Computational protocol: High Levels of Genetic Connectivity among Populations of Yellowtail Snapper, Ocyurus chrysurus (Lutjanidae – Perciformes), in the Western South Atlantic Revealed through Multilocus Analysis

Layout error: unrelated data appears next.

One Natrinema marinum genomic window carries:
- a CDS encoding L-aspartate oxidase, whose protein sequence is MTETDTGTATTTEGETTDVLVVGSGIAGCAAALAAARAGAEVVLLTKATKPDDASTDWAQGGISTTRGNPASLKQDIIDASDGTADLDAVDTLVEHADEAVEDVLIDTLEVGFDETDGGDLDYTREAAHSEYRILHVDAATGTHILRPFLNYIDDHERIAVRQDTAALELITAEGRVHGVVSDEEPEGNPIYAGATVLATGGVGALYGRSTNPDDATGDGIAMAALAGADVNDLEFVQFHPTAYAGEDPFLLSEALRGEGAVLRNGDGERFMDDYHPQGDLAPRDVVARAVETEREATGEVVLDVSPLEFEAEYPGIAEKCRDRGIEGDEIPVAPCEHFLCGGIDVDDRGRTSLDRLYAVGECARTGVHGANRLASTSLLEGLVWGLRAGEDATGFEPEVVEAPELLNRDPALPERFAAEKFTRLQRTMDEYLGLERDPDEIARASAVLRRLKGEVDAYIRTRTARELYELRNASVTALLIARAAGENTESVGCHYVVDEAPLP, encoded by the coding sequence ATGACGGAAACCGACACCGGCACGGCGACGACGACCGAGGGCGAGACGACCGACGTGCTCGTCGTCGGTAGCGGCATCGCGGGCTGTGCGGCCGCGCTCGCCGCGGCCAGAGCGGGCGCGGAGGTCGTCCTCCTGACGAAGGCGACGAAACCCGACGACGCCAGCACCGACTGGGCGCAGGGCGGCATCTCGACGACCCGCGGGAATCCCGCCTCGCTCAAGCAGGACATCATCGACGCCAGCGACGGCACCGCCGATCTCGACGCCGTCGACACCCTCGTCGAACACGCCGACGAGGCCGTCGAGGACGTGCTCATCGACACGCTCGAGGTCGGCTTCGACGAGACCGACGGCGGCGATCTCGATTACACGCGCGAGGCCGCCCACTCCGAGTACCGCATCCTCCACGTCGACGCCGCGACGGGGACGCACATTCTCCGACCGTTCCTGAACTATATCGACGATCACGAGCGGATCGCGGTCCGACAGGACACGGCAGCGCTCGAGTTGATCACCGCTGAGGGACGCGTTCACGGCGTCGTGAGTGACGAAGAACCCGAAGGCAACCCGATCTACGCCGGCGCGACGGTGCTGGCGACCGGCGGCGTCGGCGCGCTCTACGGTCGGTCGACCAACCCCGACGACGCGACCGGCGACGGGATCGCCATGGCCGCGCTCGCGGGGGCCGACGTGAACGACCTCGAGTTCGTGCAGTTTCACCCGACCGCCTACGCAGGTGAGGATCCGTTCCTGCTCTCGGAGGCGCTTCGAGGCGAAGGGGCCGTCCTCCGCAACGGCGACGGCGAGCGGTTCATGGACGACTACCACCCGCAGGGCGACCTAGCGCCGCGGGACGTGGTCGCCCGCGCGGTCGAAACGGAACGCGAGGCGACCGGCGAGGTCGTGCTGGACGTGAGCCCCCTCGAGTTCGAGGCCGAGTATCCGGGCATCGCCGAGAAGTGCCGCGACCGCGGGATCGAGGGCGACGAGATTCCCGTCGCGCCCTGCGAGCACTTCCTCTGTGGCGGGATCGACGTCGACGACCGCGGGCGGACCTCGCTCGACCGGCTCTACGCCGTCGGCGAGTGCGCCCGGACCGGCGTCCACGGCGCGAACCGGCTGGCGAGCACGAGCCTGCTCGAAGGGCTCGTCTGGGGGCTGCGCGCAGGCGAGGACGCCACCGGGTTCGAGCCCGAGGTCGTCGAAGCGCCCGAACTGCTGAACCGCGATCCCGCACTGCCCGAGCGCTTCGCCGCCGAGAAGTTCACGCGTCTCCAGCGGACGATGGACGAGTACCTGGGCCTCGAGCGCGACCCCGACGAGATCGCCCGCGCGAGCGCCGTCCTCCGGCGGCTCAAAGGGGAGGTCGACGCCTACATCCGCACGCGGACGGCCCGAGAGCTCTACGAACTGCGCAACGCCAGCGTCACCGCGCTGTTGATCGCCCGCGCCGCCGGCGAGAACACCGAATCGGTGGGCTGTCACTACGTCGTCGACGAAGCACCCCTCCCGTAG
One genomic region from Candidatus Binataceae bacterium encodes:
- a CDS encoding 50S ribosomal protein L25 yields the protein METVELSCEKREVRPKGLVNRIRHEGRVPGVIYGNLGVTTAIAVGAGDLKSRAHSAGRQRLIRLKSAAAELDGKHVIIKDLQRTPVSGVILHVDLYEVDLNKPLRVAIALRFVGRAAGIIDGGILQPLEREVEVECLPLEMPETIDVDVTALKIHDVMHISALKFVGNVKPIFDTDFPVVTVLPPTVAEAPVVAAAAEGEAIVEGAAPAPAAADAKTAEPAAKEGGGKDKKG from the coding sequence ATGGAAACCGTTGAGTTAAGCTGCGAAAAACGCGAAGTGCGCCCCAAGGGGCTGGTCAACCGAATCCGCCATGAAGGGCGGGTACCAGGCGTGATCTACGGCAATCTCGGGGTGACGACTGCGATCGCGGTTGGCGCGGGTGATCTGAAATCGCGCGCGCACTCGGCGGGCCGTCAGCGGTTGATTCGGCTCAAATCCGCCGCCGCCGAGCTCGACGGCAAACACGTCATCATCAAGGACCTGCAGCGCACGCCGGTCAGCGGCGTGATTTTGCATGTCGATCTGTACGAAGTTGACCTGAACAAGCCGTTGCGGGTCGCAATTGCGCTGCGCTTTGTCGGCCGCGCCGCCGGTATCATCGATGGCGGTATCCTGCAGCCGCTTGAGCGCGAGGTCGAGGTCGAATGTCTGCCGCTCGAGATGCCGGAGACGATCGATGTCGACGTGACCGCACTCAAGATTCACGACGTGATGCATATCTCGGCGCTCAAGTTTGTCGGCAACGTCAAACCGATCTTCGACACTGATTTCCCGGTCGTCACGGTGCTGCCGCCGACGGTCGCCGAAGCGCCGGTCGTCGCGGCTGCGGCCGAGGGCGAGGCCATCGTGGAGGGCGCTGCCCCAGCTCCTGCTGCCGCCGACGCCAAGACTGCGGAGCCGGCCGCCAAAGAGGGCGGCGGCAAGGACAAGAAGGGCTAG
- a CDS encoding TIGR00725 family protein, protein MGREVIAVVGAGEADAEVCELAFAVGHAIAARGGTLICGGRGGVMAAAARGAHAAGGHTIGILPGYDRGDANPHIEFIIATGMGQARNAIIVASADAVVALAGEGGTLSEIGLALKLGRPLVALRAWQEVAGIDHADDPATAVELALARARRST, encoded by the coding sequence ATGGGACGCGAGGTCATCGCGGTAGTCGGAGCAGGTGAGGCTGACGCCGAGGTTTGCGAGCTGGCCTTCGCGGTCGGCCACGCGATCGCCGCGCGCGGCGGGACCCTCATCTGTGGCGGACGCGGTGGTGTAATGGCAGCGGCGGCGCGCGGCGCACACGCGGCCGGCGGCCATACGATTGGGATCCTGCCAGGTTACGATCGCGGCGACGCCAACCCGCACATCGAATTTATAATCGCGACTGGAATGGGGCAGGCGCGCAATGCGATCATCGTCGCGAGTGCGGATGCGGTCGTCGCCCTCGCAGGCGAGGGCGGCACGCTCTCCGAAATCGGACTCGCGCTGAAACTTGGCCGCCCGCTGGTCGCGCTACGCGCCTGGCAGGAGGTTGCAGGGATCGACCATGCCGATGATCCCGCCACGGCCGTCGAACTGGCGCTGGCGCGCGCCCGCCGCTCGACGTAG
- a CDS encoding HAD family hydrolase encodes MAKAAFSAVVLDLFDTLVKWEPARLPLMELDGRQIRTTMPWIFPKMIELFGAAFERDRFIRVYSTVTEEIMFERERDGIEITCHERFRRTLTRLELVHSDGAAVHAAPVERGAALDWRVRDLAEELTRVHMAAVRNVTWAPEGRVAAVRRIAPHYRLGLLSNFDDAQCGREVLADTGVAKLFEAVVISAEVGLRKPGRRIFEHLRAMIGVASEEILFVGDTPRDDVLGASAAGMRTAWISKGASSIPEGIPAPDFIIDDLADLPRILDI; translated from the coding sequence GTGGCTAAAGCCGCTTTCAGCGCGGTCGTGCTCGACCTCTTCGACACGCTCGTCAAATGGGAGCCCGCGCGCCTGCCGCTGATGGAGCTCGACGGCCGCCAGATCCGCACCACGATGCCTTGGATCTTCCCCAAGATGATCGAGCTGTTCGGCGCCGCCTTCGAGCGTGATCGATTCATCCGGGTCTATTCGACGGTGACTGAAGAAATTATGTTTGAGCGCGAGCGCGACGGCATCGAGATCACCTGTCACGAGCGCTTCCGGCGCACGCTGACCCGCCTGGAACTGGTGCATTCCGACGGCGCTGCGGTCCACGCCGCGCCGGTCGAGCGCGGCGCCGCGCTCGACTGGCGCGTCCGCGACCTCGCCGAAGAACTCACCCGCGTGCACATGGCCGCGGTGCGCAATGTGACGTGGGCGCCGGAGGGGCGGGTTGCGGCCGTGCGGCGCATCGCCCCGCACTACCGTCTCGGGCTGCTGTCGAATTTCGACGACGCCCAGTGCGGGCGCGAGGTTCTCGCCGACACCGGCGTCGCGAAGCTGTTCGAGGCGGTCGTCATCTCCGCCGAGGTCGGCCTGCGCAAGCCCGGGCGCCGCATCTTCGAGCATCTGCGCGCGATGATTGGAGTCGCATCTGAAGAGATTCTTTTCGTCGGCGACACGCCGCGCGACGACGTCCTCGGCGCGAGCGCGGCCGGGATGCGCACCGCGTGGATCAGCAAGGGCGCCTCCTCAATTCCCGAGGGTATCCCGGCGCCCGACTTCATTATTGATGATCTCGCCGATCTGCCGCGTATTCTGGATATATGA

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[…] The DNA sequences were edited and aligned in BIOEDIT v. []. In the case of the nuclear loci, the individual heterozygotes were detected when double peaks were observed at the same position in both directions in the chromatograms. Heterozygotic events caused by indels were diagnosed through visual analysis of the chromatograms, with the alleles being reconstructed in INDELLIGENT v. 1.2. ( [].The gametic phase of each nuclear marker was defined using the PHASE algorithm [], available in DNAsp v 5. 10.01 []. The runs consisted of 1,000 burn-in iterations and 1,000 principal iterations, with a thinning interval of 1. The algorithm was applied five times, with the fifth chain being ten times longer than the others. The haplotypes that returned a probability of less than 0.8 were excluded from the analyses.For the nuclear data, the minimum number of recombination events was estimated via the Rm method [], available in DNAsp v 5. 10.01 []. As the results of this analysis are strongly affected by homoplasy [], the significance of the number of recombination events was evaluated using the ФW test [], available in SPLITS TREE v. 4.12.6 []. Linkage disequilibrium was analyzed the EM algorithm in ARLEQUIN v. [], which was run five times, with 20,000 permutations. [...] Determination of the number of polymorphic sites and the identification of possible stop codons (in the case of codifying regions) were performed in MEGA 6 []. The identification, quantification, and distribution of the haplotypes were determined in DNAsp v 5. 10.01 []. The genetic variability of the populations was evaluated based on the haplotype (h) and nucleotide (π) diversity indices [] obtained from ARLEQUIN v. [].The haplotype network was generated using HAPLOVIEWER [] based on a maximum parsimony tree produced in DNAPARS, available in the package PHYLIP v. 3. 6 [], in accordance with Salzburger et al. [].The genetic homogeneity of the O. chrysurus populations was initially evaluated through an analysis of molecular variance (AMOVA) [] for each marker individually and subsequently through a multilocus approach, both with 10,000 permutations. This analysis permitted partitioning of the results into within- and between-population variation. In addition, Fst values [] were used to evaluate the gene flow between pairs of populations. These analyses were run in ARLEQUIN v. [], with a subsequent adjustment of the p values using the False Discovery Rate test []. To verify the existence of isolation by distance, Mantel tests were performed using a matrix of genetic (Fst/(1-Fst)) and geographic (km converted to Ln) distances []. Negative Fst values were expressed as zero. These analyses were conducted in IBDWS (∼ibdws) [], with 10,000 permutations.For comparison between Brazilian and Caribbean populations, the control region sequences used by Vasconcellos et al. [] (accession numbers EF624354—EF624359; EF624361—EF624373) were included in the network, AMOVA, and pairwise Fst analyses as well the Mantel test.Bayesian methods, using STRUCTURE v. 2.3.4 [], were applied to assign individuals to populations. This procedure places individuals into K clusters, where K is chosen in advance but can be experimentally varied throughout independent runs. K values between 1 and 8 were tested, using a model with admixture and no locprior (i. e., only genetic data is used for the assignment of individuals to a given K). For this analysis, only nuclear data were employed. Each run consisted of 1,000,000 steps (burn-in = 10%, and each value of K was implemented 10 times). The number of K was inferred by comparing the mean values of Ln Prob obtained in Structure Harvester ( [].Cluster analyses were also conducted in STRUCTURAMA []. For this analysis, the mitochondrial and nuclear data were grouped. The runs consisted of 2,000,000 generations, (burn-in = 20%). For the values of K, we employed the following distribution (K = expk (2)). The runs were summarized using the "showtogetherness" command.To check the fit of the historical population dynamics to a model of exponential growth, we used a mismatch distribution [] together with the SSD and raggedness indices. Mismatch analyses were conducted in DNAsp v 5 10 01 [], rates of SSD and raggedness, were implemented in Arlequin v. [] based on 10, 000 permutations.Historic fluctuations in the demography of O. chrysurus were visualized using a Bayesian Skyline Plot (BSP) [] and an extended Bayesian Skyline Plot (EBSP) []. These procedures were run in BEAST v.1.7.4 [], based on evolutionary models suggested by JMODELTEST 2.1.1 [,] (HKY for Cytb, IGF 2, GH 5, ANT 1 and HKY+ I + G for CR). The analyses were based on the strict molecular clock used for the teleost control region, with a substitution rate of 10% per million years [,].Two runs were performed using different random seeds, including 200 million generations for each BSP run and 400 million for each EBSP run, with samples taken at intervals of 10,000 generations, 10% of which were discarded as burn-in. The convergence and mixing of the chains were inspected visually in TRACER v.1.5 []. The convergence and mixing were considered to be appropriate when all of the ESS values for each of the parameters analyzed were above 200.Tajima’s D [] and Fu’s Fs [] were also calculated, given that in addition to the detection of possible deviations from neutrality, these values may be used to evaluate demographic patterns, such as population expansion. These analyses were run in ARLEQUIN v. [], with their statistical significance being assessed using 10,000 permutations. […]

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